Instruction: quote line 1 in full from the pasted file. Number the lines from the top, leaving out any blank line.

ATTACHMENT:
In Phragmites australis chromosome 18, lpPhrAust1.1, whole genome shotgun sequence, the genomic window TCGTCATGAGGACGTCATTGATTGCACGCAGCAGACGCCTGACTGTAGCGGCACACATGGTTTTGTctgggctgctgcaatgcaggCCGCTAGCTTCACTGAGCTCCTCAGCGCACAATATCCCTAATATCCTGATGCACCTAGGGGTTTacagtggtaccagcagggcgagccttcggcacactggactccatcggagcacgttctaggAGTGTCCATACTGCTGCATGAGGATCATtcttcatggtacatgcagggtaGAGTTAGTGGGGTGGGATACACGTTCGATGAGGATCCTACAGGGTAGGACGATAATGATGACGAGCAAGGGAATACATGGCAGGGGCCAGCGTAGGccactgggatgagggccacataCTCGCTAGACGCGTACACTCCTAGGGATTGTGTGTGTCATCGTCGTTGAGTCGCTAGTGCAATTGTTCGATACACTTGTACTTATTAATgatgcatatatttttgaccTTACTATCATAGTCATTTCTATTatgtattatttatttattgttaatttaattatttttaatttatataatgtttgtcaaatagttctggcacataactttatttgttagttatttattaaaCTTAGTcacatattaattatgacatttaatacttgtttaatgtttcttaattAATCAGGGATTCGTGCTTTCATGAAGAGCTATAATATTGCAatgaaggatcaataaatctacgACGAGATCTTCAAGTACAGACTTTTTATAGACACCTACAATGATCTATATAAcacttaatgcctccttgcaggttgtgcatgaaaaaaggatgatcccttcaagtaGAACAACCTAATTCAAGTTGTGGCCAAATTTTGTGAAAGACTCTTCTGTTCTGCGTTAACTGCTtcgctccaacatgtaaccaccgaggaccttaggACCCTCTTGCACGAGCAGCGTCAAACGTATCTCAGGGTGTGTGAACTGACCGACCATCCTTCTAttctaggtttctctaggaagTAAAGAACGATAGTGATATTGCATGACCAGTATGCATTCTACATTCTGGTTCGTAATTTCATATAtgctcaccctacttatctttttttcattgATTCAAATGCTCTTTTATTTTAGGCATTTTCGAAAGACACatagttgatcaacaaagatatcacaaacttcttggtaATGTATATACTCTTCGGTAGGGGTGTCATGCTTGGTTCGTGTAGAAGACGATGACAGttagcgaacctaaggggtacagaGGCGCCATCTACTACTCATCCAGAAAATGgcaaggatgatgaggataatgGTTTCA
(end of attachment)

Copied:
In Phragmites australis chromosome 18, lpPhrAust1.1, whole genome shotgun sequence, the genomic window TCGTCATGAGGACGTCATTGATTGCACGCAGCAGACGCCTGACTGTAGCGGCACACATGGTTTTGTctgggctgctgcaatgcaggCCGCTAGCTTCACTGAGCTCCTCAGCGCACAATATCCCTAATATCCTGATGCACCTAGGGGTTTacagtggtaccagcagggcgagccttcggcacactggactccatcggagcacgttctaggAGTGTCCATACTGCTGCATGAGGATCATtcttcatggtacatgcagggtaGAGTTAGTGGGGTGGGATACACGTTCGATGAGGATCCTACAGGGTAGGACGATAATGATGACGAGCAAGGGAATACATGGCAGGGGCCAGCGTAGGccactgggatgagggccacataCTCGCTAGACGCGTACACTCCTAGGGATTGTGTGTGTCATCGTCGTTGAGTCGCTAGTGCAATTGTTCGATACACTTGTACTTATTAATgatgcatatatttttgaccTTACTATCATAGTCATTTCTATTatgtattatttatttattgttaatttaattatttttaatttatataatgtttgtcaaatagttctggcacataactttatttgttagttatttattaaaCTTAGTcacatattaattatgacatttaatacttgtttaatgtttcttaattAATCAGGGATTCGTGCTTTCATGAAGAGCTATAATATTGCAatgaaggatcaataaatctacgACGAGATCTTCAAGTACAGACTTTTTATAGACACCTACAATGATCTATATAAcacttaatgcctccttgcaggttgtgcatgaaaaaaggatgatcccttcaagtaGAACAACCTAATTCAAGTTGTGGCCAAATTTTGTGAAAGACTCTTCTGTTCTGCGTTAACTGCTtcgctccaacatgtaaccaccgaggaccttaggACCCTCTTGCACGAGCAGCGTCAAACGTATCTCAGGGTGTGTGAACTGACCGACCATCCTTCTAttctaggtttctctaggaagTAAAGAACGATAGTGATATTGCATGACCAGTATGCATTCTACATTCTGGTTCGTAATTTCATATAtgctcaccctacttatctttttttcattgATTCAAATGCTCTTTTATTTTAGGCATTTTCGAAAGACACatagttgatcaacaaagatatcacaaacttcttggtaATGTATATACTCTTCGGTAGGGGTGTCATGCTTGGTTCGTGTAGAAGACGATGACAGttagcgaacctaaggggtacagaGGCGCCATCTACTACTCATCCAGAAAATGgcaaggatgatgaggataatgGTTTCA